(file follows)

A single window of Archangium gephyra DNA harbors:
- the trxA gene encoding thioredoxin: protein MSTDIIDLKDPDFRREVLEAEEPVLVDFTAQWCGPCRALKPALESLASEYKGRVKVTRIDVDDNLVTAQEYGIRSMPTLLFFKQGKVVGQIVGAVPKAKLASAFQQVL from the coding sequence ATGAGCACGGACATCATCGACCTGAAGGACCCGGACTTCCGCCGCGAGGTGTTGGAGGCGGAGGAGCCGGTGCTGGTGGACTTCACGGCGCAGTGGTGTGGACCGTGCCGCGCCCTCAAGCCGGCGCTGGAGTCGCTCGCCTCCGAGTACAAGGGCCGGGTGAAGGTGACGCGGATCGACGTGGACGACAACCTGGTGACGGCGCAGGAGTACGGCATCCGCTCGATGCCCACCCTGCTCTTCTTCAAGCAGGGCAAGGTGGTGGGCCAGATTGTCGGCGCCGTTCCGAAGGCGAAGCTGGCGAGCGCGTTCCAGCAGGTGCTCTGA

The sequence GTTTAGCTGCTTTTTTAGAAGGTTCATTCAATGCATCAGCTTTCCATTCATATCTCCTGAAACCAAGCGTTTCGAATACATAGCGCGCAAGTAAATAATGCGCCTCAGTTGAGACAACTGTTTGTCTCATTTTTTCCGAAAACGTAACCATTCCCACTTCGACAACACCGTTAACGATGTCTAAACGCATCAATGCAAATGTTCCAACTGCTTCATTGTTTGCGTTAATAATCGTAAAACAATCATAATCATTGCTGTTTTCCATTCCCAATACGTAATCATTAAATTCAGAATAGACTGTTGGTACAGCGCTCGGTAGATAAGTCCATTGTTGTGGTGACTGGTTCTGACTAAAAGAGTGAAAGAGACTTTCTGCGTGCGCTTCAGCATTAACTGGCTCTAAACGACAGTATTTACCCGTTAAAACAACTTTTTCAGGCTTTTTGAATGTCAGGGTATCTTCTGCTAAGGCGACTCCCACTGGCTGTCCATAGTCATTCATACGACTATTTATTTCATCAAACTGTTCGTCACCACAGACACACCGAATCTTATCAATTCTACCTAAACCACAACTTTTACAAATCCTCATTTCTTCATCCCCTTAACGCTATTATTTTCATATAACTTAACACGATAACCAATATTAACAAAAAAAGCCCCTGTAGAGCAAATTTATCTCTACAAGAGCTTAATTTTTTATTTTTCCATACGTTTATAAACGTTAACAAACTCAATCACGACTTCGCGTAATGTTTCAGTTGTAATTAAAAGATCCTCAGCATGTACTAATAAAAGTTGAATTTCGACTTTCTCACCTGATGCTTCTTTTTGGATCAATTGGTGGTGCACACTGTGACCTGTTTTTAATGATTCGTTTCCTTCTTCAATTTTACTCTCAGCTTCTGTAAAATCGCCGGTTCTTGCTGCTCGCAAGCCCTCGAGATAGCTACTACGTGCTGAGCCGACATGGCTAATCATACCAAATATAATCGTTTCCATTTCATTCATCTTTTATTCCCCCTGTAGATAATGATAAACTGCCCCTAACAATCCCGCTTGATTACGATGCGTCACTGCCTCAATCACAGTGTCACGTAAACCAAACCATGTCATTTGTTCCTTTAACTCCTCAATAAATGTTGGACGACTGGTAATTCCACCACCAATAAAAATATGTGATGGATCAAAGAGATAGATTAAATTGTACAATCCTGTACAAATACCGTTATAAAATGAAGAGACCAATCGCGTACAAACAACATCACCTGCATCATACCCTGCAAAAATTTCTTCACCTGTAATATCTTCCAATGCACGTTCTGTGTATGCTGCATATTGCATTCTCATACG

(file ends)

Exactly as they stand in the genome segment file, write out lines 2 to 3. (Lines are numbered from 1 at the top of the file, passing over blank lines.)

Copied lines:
- the trxA gene encoding thioredoxin: protein MSTDIIDLKDPDFRREVLEAEEPVLVDFTAQWCGPCRALKPALESLASEYKGRVKVTRIDVDDNLVTAQEYGIRSMPTLLFFKQGKVVGQIVGAVPKAKLASAFQQVL from the coding sequence ATGAGCACGGACATCATCGACCTGAAGGACCCGGACTTCCGCCGCGAGGTGTTGGAGGCGGAGGAGCCGGTGCTGGTGGACTTCACGGCGCAGTGGTGTGGACCGTGCCGCGCCCTCAAGCCGGCGCTGGAGTCGCTCGCCTCCGAGTACAAGGGCCGGGTGAAGGTGACGCGGATCGACGTGGACGACAACCTGGTGACGGCGCAGGAGTACGGCATCCGCTCGATGCCCACCCTGCTCTTCTTCAAGCAGGGCAAGGTGGTGGGCCAGATTGTCGGCGCCGTTCCGAAGGCGAAGCTGGCGAGCGCGTTCCAGCAGGTGCTCTGA

The sequence GTTTAGCTGCTTTTTTAGAAGGTTCATTCAATGCATCAGCTTTCCATTCATATCTCCTGAAACCAAGCGTTTCGAATACATAGCGCGCAAGTAAATAATGCGCCTCAGTTGAGACAACTGTTTGTCTCATTTTTTCCGAAAACGTAACCATTCCCACTTCGACAACACCGTTAACGATGTCTAAACGCATCAATGCAAATGTTCCAACTGCTTCATTGTTTGCGTTAATAATCGTAAAACAATCATAATCATTGCTGTTTTCCATTCCCAATACGTAATCATTAAATTCAGAATAGACTGTTGGTACAGCGCTCGGTAGATAAGTCCATTGTTGTGGTGACTGGTTCTGACTAAAAGAGTGAAAGAGACTTTCTGCGTGCGCTTCAGCATTAACTGGCTCTAAACGACAGTATTTACCCGTTAAAACAACTTTTTCAGGCTTTTTGAATGTCAGGGTATCTTCTGCTAAGGCGACTCCCACTGGCTGTCCATAGTCATTCATACGACTATTTATTTCATCAAACTGTTCGTCACCACAGACACACCGAATCTTATCAATTCTACCTAAACCACAACTTTTACAAATCCTCATTTCTTCATCCCCTTAACGCTATTATTTTCATATAACTTAACACGATAACCAATATTAACAAAAAAAGCCCCTGTAGAGCAAATTTATCTCTACAAGAGCTTAATTTTTTATTTTTCCATACGTTTATAAACGTTAACAAACTCAATCACGACTTCGCGTAATGTTTCAGTTGTAATTAAAAGATCCTCAGCATGTACTAATAAAAGTTGAATTTCGACTTTCTCACCTGATGCTTCTTTTTGGATCAATTGGTGGTGCACACTGTGACCTGTTTTTAATGATTCGTTTCCTTCTTCAATTTTACTCTCAGCTTCTGTAAAATCGCCGGTTCTTGCTGCTCGCAAGCCCTCGAGATAGCTACTACGTGCTGAGCCGACATGGCTAATCATACCAAATATAATCGTTTCCATTTCATTCATCTTTTATTCCCCCTGTAGATAATGATAAACTGCCCCTAACAATCCCGCTTGATTACGATGCGTCACTGCCTCAATCACAGTGTCACGTAAACCAAACCATGTCATTTGTTCCTTTAACTCCTCAATAAATGTTGGACGACTGGTAATTCCACCACCAATAAAAATATGTGATGGATCAAAGAGATAGATTAAATTGTACAATCCTGTACAAATACCGTTATAAAATGAAGAGACCAATCGCGTACAAACAACATCACCTGCATCATACCCTGCAAAAATTTCTTCACCTGTAATATCTTCCAATGCACGTTCTGTGTATGCTGCATATTGCATTCTCATACG